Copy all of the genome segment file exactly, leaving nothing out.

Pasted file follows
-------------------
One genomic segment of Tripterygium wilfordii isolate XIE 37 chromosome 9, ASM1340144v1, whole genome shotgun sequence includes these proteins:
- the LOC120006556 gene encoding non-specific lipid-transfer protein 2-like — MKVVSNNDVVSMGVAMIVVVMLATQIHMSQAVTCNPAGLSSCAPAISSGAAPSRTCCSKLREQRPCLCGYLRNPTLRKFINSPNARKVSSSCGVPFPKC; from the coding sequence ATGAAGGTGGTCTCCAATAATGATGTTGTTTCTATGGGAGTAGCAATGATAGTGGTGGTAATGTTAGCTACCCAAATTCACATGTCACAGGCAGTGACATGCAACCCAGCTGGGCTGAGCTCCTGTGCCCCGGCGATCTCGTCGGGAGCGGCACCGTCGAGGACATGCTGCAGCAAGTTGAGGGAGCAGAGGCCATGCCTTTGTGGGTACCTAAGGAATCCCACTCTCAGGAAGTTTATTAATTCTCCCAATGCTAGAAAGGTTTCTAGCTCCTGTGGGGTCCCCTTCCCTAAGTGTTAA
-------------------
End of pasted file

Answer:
One genomic segment of Tripterygium wilfordii isolate XIE 37 chromosome 9, ASM1340144v1, whole genome shotgun sequence includes these proteins:
- the LOC120006556 gene encoding non-specific lipid-transfer protein 2-like — MKVVSNNDVVSMGVAMIVVVMLATQIHMSQAVTCNPAGLSSCAPAISSGAAPSRTCCSKLREQRPCLCGYLRNPTLRKFINSPNARKVSSSCGVPFPKC; from the coding sequence ATGAAGGTGGTCTCCAATAATGATGTTGTTTCTATGGGAGTAGCAATGATAGTGGTGGTAATGTTAGCTACCCAAATTCACATGTCACAGGCAGTGACATGCAACCCAGCTGGGCTGAGCTCCTGTGCCCCGGCGATCTCGTCGGGAGCGGCACCGTCGAGGACATGCTGCAGCAAGTTGAGGGAGCAGAGGCCATGCCTTTGTGGGTACCTAAGGAATCCCACTCTCAGGAAGTTTATTAATTCTCCCAATGCTAGAAAGGTTTCTAGCTCCTGTGGGGTCCCCTTCCCTAAGTGTTAA